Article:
September 24th, 2007

We're Standing on Their Shoulders
By Neil M. Travis, Montana

Fly-fishing has a rich and varied history, but I anticipate many of today's practitioners of the sport have little knowledge or appreciation of the pioneers of the sport. They might recognize the name of Isaak Walton, but I would wager few who know the name have never read the literary work attributed to him, The Compleat Angler. Few would know that Isaak Walton was mostly a bait fisherman, although a small portion of his book deals with angling with artificial flies, he spends far more time talking about using bait. It seems to me that Walton's greatest contribution to angling in general is defining angling as the pursuit of leisure. Walton's book went through many printings, and it was only in later works when Charles Cotton's writing were added.

Unlike Walton, the name of Charles Cotton is mostly unknown to many modern anglers, yet Cotton outlined a list of sixty-five original fly patterns, and his words about fly tying are quite modern. His advise on stream tactics is original and still relevant today. He advised that to angle successfully for trout and grayling was to do so 'fine and far-off.' Sound angling advise even in the 21st Century, although it was written over 300 years ago!

Most anglers might know that the early artificial flies were wet flies, but few would know of the ardent battles that developed in the late 1800's between the old school of wet fly fishing, and the new upstart school of dry fly angling. Although not the inventor of dry fly fishing the man Frederic Halford was in the forefront of the battle when he published the first of his seven books, Floating Flies and How to Dress Them in 1886. This work codified the dry-fly method that had been developing for over one half a century prior to Halford's time. Few modern anglers have any idea of the contributions made by Halford to modern fly-fishing.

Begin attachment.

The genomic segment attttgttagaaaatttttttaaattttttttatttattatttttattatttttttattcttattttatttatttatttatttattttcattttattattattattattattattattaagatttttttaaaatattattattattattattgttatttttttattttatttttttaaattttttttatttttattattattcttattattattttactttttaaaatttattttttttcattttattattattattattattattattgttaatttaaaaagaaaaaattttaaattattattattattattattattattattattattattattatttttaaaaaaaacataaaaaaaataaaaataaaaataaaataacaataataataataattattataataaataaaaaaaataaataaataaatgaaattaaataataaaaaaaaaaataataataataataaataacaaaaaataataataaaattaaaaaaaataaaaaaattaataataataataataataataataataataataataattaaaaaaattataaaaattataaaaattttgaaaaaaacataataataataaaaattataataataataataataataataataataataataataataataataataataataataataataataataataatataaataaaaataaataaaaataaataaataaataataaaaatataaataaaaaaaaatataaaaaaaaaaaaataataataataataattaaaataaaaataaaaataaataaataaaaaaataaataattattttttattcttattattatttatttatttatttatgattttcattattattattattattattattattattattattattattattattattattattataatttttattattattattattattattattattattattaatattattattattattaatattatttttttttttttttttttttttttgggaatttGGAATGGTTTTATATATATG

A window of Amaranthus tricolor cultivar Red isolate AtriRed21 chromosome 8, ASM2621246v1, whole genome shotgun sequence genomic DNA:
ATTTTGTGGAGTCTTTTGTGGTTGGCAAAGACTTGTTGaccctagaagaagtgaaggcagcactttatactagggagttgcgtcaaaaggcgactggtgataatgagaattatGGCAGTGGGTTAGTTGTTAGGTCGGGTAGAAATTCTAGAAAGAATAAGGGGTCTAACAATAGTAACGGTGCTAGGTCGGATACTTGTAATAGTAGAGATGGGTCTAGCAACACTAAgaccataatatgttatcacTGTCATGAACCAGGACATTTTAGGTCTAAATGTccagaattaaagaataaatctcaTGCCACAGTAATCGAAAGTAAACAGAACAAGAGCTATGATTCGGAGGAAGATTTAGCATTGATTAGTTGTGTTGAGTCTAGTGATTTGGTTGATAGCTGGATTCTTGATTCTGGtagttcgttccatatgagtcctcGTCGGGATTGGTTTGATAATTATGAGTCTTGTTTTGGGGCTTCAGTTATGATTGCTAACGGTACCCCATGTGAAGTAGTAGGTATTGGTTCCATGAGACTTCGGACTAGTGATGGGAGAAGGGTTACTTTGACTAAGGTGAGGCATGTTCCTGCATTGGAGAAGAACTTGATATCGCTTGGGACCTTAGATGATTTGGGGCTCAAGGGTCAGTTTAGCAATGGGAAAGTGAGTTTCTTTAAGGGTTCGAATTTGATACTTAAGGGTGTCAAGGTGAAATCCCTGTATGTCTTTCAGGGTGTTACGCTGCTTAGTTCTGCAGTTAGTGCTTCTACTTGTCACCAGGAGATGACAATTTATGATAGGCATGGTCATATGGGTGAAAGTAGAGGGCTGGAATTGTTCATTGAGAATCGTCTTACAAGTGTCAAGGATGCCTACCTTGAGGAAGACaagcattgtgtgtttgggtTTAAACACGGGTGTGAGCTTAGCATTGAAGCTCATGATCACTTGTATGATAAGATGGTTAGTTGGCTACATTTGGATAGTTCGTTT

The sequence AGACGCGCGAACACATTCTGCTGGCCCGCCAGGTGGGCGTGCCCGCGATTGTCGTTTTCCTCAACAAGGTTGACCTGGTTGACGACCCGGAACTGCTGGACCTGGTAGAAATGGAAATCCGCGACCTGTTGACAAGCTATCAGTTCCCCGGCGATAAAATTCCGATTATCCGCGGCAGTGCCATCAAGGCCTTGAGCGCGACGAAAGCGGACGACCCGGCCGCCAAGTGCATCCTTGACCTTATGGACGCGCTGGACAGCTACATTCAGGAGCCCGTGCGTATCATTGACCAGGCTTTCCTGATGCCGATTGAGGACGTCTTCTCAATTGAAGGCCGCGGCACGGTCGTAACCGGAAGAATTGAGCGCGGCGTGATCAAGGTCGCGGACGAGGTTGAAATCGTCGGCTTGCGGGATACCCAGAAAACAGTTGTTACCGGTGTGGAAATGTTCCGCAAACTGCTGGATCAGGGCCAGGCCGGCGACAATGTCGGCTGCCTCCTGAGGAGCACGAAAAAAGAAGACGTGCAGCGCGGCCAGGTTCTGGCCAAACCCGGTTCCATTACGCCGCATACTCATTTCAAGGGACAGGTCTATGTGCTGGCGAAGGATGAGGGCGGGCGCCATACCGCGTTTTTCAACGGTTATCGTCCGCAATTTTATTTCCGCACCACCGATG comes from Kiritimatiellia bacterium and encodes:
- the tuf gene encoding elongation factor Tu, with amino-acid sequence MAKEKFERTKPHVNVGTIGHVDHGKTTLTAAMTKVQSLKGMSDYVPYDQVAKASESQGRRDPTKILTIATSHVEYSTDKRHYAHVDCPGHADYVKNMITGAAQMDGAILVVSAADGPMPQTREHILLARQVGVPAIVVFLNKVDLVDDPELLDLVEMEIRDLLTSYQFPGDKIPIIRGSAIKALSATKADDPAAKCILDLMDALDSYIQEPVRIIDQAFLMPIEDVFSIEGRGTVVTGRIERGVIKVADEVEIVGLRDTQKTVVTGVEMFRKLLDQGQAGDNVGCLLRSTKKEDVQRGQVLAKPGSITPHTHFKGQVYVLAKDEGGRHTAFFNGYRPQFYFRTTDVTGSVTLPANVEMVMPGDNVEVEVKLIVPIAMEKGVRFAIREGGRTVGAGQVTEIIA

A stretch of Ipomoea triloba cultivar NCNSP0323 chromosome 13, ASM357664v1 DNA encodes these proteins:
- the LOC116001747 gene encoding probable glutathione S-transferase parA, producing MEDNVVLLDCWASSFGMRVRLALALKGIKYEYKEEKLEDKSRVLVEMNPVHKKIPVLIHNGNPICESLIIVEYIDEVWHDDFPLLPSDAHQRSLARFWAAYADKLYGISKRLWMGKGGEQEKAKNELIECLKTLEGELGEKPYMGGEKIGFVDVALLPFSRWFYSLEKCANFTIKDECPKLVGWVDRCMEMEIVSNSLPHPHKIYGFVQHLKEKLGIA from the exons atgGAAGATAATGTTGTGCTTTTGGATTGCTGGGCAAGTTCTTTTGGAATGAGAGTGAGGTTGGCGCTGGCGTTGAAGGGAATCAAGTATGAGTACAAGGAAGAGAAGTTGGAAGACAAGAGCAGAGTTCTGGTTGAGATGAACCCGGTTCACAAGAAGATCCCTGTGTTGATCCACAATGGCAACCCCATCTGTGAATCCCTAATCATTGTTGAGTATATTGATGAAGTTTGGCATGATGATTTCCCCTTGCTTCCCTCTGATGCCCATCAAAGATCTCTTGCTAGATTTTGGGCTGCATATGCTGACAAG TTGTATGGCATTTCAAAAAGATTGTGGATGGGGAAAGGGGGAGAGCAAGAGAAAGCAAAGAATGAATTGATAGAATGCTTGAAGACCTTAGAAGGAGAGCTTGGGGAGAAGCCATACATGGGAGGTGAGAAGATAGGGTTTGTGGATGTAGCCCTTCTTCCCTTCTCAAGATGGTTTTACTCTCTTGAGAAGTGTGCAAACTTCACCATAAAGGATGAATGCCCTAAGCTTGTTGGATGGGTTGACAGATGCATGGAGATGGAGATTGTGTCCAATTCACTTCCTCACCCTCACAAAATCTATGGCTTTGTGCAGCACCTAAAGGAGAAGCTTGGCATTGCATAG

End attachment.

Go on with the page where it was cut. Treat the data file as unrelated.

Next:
Henry Hall was an engineer who worked to perfect forged light-wired hooks, and Halford adopted and promoted their use as superior to the snelled hooks that were in universal use in his day. W.G. Turle invented a knot for attaching a gut leader to the eyed hooks advocated by Halford. The Turle knot provided a relatively rigid connection for the fly, and help set the dry fly in the proper cocked position on the surface of the water. The Turle knot is still an excellent knot for attaching flies to a tippet, but few modern anglers are either aware of the knot or its origins.

The period from 1880 to 1920 was a period of rapid progress in ly-fishing not to be duplicated until the modern era. Names like Marryat, Ogden, Halford, Hall, Grey, and Skues rewrote the book on fly-fishing. These men plied their art on English chalkstreams with names like Avon, Test, and Itchen. Unfortunately many modern anglers know little or nothing about these pioneer anglers.

Across the pond in America fly-fishing has a shorter but no less illustrious history, and contributions made by early American fly-fishers are equally important to our sport. Thaddeus Norris was experimenting with floating flies as early as the 1860's, and he also played a significant role in the evolution of the split bamboo rod. Samuel Phillippe was a gunsmith and violinmaker who is credited with the invention of the modern four and six-strip construction method used to produce bamboo fly rods. The method he perfected of putting the power fibers of the bamboo on the outside of the rod is the same method used today.

Men with names like Gordon, Steenrod, Hewitt, La Branche, Cross, Gill, and Rhead fished the famous Catskill streams, which are the heart of fly-fishing in America. What a tragedy that few modern anglers are familiar with these men and their contributions to the sport of modern fly-fishing.

These are but a few of the giants of fly-fishing on whose shoulders we stand on each time we put on our waders and pick up our fly rods. Winter is a great time to come to know these men better, and if you come to know them through their books it will enhance your appreciation of your sport. ~ Neil M. Travis, Montana/Arizona

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